Old and New News Roundup 10/2/07

So, I’m back in the blogosphere again, and realizing that I’ve been missing a lot of important news by taking a vacation for a few months. Here’s a quick overview of some of the stories I’ve found most pressing (and/or impressive) lately, even though some of these stories are old news by blog standards, and many other people have already done a much better job at covering them than I have.

First, Verizon Wireless, the cellphone megagiant, has gotten itself into a heap of trouble by initially refusing to allow NARAL Pro-Choice America to host a text messaging service on its network. Verizon initially claimedthat company policy allows it to refuse “highly controversial” and potentially “unsavory” messages from being distributed on its network. NARAL quickly shot back with an action alert and Verizon was flooded with thousands of e-mails and text messages from angry subscribers, and several anti-censorship groups also joined the fray. Quickly realizing it had made a huge mistake (especially when it discovered that other cellphone networks like Sprint and AT&T had approved the NARAL text messaging service without a whiff of protest), Verizon reversed its position, allowing the NARAL text service to go forward, and issued a statement in the press, but NARAL is still hounding Verizon to put its new public policy in writing. Interstingly, since the issue dealt with text messaging and shortcodes, the story was picked up not only by pro-choice and anti-censorship news carriers and blogs, but by sites like Ars Technica and Slashdot.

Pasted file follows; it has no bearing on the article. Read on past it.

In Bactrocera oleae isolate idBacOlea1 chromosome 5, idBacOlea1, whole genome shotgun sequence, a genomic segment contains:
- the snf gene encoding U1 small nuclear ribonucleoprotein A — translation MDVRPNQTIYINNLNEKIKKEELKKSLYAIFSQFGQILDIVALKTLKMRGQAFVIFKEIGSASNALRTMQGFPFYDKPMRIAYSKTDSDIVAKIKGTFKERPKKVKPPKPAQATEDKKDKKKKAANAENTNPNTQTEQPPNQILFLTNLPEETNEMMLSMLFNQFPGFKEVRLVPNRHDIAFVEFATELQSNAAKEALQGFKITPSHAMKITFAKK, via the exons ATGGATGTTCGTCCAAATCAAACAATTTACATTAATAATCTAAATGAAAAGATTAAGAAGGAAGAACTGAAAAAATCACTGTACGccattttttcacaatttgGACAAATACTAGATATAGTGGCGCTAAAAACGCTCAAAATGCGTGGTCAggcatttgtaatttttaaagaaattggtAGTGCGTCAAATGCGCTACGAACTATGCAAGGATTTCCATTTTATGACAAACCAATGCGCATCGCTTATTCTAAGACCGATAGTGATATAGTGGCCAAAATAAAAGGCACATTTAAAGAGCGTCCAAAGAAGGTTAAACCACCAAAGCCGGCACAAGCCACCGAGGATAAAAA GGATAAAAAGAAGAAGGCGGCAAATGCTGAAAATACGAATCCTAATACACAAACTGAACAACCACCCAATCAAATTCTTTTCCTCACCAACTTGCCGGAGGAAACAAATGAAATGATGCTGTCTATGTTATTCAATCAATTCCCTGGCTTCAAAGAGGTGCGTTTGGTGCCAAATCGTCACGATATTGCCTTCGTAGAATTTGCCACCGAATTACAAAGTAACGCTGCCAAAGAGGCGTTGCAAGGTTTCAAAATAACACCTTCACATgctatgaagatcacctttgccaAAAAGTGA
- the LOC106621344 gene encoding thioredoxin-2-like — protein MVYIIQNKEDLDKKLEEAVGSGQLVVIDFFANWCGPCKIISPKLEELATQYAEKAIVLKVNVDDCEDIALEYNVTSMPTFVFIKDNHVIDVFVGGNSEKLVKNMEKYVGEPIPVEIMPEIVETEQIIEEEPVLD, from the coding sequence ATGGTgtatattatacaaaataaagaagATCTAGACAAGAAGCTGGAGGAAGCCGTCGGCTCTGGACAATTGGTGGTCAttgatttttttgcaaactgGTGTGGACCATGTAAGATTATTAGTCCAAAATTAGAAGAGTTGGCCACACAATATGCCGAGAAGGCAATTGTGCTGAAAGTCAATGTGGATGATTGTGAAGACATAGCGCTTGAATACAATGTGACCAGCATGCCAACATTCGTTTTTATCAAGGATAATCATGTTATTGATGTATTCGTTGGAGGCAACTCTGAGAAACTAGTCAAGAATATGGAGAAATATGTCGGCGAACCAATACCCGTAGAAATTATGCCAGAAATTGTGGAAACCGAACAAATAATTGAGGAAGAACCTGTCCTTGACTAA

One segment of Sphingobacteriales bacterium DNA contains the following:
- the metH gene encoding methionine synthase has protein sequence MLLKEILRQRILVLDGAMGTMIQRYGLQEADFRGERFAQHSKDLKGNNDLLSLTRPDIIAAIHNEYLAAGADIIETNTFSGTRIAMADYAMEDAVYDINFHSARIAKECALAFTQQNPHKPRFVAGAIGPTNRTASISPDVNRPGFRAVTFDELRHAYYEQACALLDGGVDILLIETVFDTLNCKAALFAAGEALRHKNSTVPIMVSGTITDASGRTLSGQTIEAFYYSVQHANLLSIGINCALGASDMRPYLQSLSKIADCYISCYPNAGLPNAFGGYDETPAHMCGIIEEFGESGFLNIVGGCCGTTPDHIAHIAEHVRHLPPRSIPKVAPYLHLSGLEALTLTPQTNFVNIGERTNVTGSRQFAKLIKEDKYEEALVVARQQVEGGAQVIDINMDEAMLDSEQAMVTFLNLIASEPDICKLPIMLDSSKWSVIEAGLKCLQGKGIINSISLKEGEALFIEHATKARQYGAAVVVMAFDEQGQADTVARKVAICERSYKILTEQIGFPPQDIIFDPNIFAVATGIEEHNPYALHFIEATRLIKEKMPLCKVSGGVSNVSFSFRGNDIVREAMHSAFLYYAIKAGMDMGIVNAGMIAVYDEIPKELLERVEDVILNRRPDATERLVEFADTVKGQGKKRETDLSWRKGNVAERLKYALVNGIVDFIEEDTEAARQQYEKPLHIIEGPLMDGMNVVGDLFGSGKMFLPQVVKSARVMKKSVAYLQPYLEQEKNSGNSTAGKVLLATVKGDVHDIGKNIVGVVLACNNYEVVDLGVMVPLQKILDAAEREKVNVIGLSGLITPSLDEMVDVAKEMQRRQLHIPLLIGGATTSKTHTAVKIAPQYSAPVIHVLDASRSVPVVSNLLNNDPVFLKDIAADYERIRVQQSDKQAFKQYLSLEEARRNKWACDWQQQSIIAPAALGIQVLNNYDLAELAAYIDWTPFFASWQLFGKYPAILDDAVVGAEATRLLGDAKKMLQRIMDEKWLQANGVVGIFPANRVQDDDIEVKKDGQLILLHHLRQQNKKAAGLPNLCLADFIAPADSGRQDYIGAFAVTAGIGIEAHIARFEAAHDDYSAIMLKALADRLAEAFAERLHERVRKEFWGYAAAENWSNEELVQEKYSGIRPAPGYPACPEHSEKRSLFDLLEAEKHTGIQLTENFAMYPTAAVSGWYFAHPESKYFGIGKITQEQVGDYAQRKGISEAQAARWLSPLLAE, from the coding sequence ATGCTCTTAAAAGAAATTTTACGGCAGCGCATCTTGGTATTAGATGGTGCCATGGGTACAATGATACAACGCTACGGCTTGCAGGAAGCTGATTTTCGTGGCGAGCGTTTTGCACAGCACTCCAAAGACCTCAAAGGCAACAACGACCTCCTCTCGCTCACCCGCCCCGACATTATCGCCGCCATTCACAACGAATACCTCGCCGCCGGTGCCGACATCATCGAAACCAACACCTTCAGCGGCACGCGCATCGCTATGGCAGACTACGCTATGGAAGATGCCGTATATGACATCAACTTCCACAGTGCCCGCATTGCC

Sticking to the technology theme, the website Facebook recently started banning pictures of women breastfeeding from user accounts, and in some instances has banned specific users altogether (for example, Karen Speed from Australia, who has chronicled the entire event on her blog, One Small Step for Breastfeeding). Facebook banned certain pictures on account of their “obscene content” and asserted its right to remove pictures as a violation of its terms of use policy, but as the Sydney Morning Herald points out, it’s not exactly clear what constitues an “exposed breast”, which is the specific violation, and Facebook hasn’t provided any further. clarification. Right. So, breastfeeding is obscene, and women aren’t allowed to post their own pictures of themselves breastfeeding on their own facebook accounts. If this bothers you as much as it bothered me, go join the new facebook group entitled Hey, Facebook, breastfeeding is not obscene!

In other news, a 43 year old Russian woman has recently given birth to a 17 lb. baby, her 12th baby to date. Wow!!

Finally, this is a quick reminder to local folks that the 5th annual Miles for Midwives will be occurring this weekend, Oct. 6th, at Prospect Park. The 5K run/walk helps to raise awareness for midwifery, as well as raise money for the ACNM local NYC chapter, and Friends of the Birth Center. My beloved boy and I will both be there, of course, running and sweating in the sunshine. Race time is 10:00 am, rain or shine. If you’re interested in joining the race, you can register at Active.com.

Finally, the long-awaited SUNY Downstate Gala will be occurring this coming weekend, celebrating 75 years of continuous midwifery education. SUNY Downstate is actually the oldest and longest running midwifery program in the country, and is commerorating the event by a day-long educational symposium featuring speakers such as well-known author Barbara Katz Rothman and keynote speaker Joyce Thompson, CNM, followed by a dinner-dance. Sounds amazing! Go Downstate!

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